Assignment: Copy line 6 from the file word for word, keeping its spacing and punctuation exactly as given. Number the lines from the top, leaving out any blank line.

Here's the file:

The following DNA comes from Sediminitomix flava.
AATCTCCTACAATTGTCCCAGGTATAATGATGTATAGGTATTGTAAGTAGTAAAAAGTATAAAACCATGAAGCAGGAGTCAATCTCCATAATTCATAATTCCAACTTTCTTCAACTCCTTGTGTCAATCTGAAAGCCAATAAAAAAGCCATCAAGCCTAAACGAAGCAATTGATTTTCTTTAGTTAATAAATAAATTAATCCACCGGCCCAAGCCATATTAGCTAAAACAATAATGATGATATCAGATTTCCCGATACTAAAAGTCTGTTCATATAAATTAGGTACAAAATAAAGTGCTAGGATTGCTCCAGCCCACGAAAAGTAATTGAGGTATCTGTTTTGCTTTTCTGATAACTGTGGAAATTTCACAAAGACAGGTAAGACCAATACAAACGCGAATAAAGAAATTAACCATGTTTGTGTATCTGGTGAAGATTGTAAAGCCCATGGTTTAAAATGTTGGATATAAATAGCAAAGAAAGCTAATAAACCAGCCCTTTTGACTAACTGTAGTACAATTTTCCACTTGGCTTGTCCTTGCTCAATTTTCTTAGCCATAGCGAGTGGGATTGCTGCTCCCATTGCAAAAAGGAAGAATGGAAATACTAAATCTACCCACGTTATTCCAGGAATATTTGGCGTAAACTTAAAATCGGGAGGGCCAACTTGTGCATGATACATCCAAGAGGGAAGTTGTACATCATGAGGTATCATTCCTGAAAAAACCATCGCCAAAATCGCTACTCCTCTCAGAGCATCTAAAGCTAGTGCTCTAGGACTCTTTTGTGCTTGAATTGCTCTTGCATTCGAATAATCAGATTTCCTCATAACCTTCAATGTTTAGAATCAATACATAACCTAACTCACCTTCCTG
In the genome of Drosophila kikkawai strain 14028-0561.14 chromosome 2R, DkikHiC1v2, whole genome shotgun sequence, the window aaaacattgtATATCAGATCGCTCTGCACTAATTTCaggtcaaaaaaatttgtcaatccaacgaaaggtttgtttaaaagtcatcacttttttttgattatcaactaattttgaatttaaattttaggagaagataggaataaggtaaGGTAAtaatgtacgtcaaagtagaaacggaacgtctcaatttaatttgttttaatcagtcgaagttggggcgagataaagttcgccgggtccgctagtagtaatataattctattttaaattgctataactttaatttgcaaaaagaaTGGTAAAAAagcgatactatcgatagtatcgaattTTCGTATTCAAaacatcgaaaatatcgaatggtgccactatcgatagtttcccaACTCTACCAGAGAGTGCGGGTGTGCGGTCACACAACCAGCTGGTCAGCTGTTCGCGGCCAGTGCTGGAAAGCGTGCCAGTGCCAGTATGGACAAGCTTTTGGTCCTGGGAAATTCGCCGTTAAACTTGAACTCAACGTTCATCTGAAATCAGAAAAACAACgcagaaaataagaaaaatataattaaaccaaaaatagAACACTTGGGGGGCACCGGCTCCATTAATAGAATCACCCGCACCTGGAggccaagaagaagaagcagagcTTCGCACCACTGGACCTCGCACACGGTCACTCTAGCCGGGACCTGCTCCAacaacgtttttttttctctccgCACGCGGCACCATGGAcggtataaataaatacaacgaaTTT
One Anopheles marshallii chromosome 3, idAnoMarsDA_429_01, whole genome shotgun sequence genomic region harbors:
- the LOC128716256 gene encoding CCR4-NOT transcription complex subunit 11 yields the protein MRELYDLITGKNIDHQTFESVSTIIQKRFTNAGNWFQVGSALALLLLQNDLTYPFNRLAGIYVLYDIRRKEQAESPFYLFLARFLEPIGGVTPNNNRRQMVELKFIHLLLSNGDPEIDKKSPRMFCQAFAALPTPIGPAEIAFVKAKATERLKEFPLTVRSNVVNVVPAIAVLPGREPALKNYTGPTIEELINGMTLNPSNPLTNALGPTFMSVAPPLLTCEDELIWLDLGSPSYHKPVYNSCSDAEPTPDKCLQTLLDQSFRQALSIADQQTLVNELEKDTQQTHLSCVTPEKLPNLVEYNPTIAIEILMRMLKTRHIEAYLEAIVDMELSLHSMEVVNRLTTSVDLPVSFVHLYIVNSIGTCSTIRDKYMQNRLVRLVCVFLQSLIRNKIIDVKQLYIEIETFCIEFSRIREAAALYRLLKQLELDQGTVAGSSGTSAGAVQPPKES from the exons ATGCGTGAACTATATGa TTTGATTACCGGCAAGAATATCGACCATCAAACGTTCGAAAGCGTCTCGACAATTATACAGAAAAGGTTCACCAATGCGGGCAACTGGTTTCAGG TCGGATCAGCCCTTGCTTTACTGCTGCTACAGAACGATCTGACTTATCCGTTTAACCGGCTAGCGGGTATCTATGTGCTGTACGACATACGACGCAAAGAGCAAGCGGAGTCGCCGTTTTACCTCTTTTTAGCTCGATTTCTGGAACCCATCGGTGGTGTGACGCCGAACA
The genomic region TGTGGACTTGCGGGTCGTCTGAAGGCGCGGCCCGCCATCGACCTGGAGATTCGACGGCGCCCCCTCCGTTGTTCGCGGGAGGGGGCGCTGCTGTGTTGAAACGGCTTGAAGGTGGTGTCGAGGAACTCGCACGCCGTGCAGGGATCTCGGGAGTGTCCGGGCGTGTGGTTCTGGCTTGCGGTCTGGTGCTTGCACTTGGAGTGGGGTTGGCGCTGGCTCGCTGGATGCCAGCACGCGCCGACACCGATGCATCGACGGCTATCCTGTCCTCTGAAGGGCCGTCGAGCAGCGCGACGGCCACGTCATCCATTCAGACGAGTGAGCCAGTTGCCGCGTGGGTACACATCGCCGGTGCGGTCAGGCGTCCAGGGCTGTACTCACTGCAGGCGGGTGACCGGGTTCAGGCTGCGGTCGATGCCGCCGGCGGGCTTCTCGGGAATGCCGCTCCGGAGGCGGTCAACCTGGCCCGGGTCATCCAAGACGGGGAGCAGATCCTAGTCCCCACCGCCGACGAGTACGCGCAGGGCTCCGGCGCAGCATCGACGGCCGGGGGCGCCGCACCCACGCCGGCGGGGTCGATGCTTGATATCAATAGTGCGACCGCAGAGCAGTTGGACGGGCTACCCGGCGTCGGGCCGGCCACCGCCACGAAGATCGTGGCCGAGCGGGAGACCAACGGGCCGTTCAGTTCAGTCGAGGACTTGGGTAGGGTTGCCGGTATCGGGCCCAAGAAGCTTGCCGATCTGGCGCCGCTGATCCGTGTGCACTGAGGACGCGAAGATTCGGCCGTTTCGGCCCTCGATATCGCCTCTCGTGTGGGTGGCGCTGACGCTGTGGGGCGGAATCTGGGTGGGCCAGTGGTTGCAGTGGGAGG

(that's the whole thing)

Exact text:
The genomic region TGTGGACTTGCGGGTCGTCTGAAGGCGCGGCCCGCCATCGACCTGGAGATTCGACGGCGCCCCCTCCGTTGTTCGCGGGAGGGGGCGCTGCTGTGTTGAAACGGCTTGAAGGTGGTGTCGAGGAACTCGCACGCCGTGCAGGGATCTCGGGAGTGTCCGGGCGTGTGGTTCTGGCTTGCGGTCTGGTGCTTGCACTTGGAGTGGGGTTGGCGCTGGCTCGCTGGATGCCAGCACGCGCCGACACCGATGCATCGACGGCTATCCTGTCCTCTGAAGGGCCGTCGAGCAGCGCGACGGCCACGTCATCCATTCAGACGAGTGAGCCAGTTGCCGCGTGGGTACACATCGCCGGTGCGGTCAGGCGTCCAGGGCTGTACTCACTGCAGGCGGGTGACCGGGTTCAGGCTGCGGTCGATGCCGCCGGCGGGCTTCTCGGGAATGCCGCTCCGGAGGCGGTCAACCTGGCCCGGGTCATCCAAGACGGGGAGCAGATCCTAGTCCCCACCGCCGACGAGTACGCGCAGGGCTCCGGCGCAGCATCGACGGCCGGGGGCGCCGCACCCACGCCGGCGGGGTCGATGCTTGATATCAATAGTGCGACCGCAGAGCAGTTGGACGGGCTACCCGGCGTCGGGCCGGCCACCGCCACGAAGATCGTGGCCGAGCGGGAGACCAACGGGCCGTTCAGTTCAGTCGAGGACTTGGGTAGGGTTGCCGGTATCGGGCCCAAGAAGCTTGCCGATCTGGCGCCGCTGATCCGTGTGCACTGAGGACGCGAAGATTCGGCCGTTTCGGCCCTCGATATCGCCTCTCGTGTGGGTGGCGCTGACGCTGTGGGGCGGAATCTGGGTGGGCCAGTGGTTGCAGTGGGAGG